As I’m sure most of you are all too aware, slogging through the wage system is no easy ride, no matter how you sell your labor. If, however, you sell your labor as a freelance journalist, there is a new organization that hopes to make the task a little easier: The IWW Freelance Journalists Union.
I recently sat down with two members of the FJU, Zoe Sullivan and an organizer who wishes to remain anonymous. The following is our talk.
SW: Can you explain the current media landscape and its impact on the people that work in the industry?
ZS: Secure, well-paying jobs in journalism have been increasingly hard to find. More than 3,000 journalists have lost their jobs since the beginning of this year alone. There are now a relative handful of mostly online news outlets, and tens of thousands of journalists are trying to get jobs with them. Most of those journalists end up working as freelancers with no benefits, no security, no healthcare, or anything else.
ANON: Freelancers have always been a fixture in media, but their working conditions are getting worse. Traditional workplaces are being taken apart. Publications are firing all their staff and replacing them with freelancers, and freelancers are being forced to work for really low pay as publishers cut their per-article rates.
In many ways, the media industry has already arrived at the place the rest of the economy is heading, with media staff employees being turned into gig workers. The media was being “gig-ified” before we even had the word “gig-ified” to describe it.
ZS: I was recently offered$250 for a 1,000 word article, which, with research, drafting, proofing, and the rest, would take roughly 2 to 3 days to write. That works out to less than $15 an hour.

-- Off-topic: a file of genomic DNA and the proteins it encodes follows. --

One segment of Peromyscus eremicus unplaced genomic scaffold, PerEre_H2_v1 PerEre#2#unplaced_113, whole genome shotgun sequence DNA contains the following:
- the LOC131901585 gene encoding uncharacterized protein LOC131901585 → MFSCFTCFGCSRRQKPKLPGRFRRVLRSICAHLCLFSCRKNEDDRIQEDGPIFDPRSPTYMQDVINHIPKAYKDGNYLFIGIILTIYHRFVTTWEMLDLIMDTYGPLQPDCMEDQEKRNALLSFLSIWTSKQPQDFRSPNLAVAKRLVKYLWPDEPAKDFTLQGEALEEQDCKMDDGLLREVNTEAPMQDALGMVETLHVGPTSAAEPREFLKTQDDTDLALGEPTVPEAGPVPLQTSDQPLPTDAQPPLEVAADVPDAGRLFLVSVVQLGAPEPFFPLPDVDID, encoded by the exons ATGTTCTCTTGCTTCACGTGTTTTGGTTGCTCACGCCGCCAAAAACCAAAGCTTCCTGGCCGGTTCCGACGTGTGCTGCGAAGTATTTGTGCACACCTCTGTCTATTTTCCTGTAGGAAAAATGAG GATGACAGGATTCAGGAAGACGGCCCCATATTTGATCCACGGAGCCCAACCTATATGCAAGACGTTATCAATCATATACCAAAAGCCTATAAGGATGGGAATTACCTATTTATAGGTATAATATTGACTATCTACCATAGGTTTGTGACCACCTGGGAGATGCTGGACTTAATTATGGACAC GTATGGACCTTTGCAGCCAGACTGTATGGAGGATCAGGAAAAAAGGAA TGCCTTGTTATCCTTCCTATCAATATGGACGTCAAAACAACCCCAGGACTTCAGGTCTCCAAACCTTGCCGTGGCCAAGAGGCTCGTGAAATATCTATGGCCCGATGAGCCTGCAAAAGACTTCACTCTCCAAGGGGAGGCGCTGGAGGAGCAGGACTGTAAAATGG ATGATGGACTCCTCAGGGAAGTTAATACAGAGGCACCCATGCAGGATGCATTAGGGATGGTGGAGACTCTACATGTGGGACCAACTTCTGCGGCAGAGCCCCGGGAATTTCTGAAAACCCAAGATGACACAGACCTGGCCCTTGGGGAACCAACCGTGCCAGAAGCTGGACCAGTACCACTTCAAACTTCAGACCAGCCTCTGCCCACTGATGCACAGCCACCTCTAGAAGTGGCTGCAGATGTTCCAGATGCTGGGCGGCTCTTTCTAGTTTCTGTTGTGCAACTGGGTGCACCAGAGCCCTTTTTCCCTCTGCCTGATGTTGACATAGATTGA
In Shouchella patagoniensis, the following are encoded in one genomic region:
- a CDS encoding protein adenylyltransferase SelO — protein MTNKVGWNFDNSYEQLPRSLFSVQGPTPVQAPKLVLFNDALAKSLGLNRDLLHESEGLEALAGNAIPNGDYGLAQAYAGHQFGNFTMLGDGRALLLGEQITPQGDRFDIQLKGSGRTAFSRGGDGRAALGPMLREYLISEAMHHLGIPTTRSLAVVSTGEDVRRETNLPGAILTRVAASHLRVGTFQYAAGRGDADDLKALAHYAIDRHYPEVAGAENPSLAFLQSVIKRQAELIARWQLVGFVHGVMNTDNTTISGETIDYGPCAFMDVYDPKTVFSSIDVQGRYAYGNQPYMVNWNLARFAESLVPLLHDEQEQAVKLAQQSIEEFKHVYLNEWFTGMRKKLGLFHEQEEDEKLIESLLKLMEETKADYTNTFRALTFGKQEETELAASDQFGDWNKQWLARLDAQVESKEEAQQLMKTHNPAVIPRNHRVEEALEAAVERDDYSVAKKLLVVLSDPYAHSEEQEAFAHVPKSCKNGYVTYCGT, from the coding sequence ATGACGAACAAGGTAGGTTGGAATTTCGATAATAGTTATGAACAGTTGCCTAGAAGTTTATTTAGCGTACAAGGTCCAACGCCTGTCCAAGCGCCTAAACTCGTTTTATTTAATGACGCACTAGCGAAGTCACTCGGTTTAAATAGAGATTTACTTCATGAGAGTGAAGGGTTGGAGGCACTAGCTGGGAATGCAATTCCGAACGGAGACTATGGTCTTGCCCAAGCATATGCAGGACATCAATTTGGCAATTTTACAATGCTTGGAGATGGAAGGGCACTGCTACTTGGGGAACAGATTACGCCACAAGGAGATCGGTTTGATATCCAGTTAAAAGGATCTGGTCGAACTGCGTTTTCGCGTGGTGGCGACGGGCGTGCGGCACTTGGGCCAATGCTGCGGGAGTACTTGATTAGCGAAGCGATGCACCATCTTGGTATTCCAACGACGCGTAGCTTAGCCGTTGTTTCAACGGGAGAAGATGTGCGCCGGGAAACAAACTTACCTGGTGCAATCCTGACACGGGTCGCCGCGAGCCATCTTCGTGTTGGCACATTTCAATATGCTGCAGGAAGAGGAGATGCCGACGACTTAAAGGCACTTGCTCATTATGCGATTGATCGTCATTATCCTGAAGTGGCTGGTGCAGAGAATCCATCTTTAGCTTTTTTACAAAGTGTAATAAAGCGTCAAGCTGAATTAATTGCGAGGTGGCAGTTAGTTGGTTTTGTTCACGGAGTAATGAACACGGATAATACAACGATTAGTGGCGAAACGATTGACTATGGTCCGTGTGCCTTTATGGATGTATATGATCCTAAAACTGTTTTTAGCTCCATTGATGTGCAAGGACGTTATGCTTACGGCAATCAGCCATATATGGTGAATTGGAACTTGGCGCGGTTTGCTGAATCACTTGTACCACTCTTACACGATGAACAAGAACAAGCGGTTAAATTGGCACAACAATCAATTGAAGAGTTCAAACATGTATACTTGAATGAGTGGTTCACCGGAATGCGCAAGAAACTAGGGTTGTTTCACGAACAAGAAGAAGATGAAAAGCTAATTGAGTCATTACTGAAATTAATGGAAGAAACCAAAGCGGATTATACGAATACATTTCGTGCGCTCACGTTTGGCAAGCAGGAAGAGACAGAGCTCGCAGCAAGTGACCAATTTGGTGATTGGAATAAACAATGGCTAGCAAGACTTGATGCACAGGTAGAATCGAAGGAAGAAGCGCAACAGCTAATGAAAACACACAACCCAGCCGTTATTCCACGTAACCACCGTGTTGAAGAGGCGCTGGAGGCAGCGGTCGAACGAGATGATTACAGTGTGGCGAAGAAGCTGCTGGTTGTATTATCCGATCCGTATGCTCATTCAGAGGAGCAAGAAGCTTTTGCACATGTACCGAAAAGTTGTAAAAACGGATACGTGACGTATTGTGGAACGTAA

(Editor’s note: Seattle’s minimum wage is $16 an hour for large employers, $15 for everyone else.)
ANON: And that’s a pretty standard rate. Readers would be surprised how much work goes into an article. And that’s what some of the biggest publishers in the world are paying, not just the fly-by-night news outlets.
SW: What needs weren’t being met by current organizations? How did the FJU come about?
ANON: There are journalists’ unions, but they are dedicated to staffers. There are also journalists’ organizations that freelancers can join, like the News Guild and Study Hall, but they’re more for networking and things other than rank-and-file organizing. They don’t carry out any militant direct action.
ZS: There are also groups that use policy pressure, like political lobbying, but they don’t actively organize.
ANON: Last year some of us got together and decided it would be worth forming an organization that could meet the needs of freelancers. We started work on it in September of 2018. Last March, we went public and received hundreds of requests for information in the first 24 hours alone.
SW: What is the current state of the FJU? Is it open to all kinds of freelance workers or just writers?